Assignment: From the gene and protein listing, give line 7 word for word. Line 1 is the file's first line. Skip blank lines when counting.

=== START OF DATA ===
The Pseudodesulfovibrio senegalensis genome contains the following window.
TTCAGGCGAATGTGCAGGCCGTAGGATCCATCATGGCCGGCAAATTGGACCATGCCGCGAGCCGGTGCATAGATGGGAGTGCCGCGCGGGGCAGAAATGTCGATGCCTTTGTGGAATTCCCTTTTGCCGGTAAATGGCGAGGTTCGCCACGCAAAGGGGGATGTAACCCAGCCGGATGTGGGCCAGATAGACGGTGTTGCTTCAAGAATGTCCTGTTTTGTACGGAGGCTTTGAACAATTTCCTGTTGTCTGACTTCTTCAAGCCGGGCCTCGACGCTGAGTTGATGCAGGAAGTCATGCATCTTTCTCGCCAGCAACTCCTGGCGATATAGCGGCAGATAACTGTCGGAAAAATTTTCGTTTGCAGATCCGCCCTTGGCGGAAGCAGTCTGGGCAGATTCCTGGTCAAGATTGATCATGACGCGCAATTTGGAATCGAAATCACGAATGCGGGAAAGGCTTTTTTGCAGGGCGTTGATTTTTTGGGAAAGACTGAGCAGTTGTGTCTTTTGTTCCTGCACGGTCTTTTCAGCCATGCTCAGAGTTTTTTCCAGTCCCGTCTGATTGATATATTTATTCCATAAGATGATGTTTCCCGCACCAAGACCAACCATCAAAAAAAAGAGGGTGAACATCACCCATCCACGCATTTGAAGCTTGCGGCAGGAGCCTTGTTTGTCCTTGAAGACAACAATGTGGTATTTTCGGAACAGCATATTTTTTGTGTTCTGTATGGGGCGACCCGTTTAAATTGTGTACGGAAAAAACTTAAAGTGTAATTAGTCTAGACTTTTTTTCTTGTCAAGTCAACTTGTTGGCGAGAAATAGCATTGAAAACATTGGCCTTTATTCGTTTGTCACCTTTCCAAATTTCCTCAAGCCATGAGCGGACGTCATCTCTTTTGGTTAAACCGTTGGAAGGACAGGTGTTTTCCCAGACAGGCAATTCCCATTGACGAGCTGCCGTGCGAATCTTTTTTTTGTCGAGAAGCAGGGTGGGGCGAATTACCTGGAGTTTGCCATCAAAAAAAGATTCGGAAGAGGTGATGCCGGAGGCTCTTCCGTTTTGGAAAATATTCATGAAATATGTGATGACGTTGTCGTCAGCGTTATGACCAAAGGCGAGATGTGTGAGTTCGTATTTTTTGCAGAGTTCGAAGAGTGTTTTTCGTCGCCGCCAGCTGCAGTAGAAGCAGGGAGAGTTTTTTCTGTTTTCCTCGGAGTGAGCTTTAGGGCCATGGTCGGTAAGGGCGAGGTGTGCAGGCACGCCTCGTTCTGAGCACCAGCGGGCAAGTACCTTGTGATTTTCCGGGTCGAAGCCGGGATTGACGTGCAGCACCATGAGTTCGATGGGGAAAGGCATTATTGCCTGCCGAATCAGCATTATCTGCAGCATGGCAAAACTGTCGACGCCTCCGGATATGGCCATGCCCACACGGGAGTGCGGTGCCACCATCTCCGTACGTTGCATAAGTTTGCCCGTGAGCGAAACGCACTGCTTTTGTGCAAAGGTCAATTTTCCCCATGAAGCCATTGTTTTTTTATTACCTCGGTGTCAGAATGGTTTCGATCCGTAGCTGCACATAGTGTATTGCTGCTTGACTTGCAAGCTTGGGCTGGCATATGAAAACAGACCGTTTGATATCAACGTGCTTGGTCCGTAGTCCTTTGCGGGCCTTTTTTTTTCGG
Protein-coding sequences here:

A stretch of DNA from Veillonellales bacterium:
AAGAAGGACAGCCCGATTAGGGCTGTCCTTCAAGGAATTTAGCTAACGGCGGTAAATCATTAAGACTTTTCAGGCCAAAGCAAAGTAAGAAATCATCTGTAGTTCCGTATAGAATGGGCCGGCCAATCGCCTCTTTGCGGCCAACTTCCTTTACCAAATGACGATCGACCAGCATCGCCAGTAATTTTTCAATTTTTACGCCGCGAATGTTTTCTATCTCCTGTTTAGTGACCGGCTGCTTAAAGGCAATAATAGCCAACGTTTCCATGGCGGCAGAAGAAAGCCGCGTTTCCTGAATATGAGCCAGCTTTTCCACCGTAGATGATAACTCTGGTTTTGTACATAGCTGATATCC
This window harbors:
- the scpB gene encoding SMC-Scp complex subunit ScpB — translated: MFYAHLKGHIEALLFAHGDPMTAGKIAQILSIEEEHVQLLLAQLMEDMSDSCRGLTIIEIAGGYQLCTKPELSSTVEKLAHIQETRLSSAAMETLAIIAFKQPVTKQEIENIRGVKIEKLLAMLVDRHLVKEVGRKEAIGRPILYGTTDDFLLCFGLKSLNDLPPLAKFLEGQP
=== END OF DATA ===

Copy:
- the scpB gene encoding SMC-Scp complex subunit ScpB — translated: MFYAHLKGHIEALLFAHGDPMTAGKIAQILSIEEEHVQLLLAQLMEDMSDSCRGLTIIEIAGGYQLCTKPELSSTVEKLAHIQETRLSSAAMETLAIIAFKQPVTKQEIENIRGVKIEKLLAMLVDRHLVKEVGRKEAIGRPILYGTTDDFLLCFGLKSLNDLPPLAKFLEGQP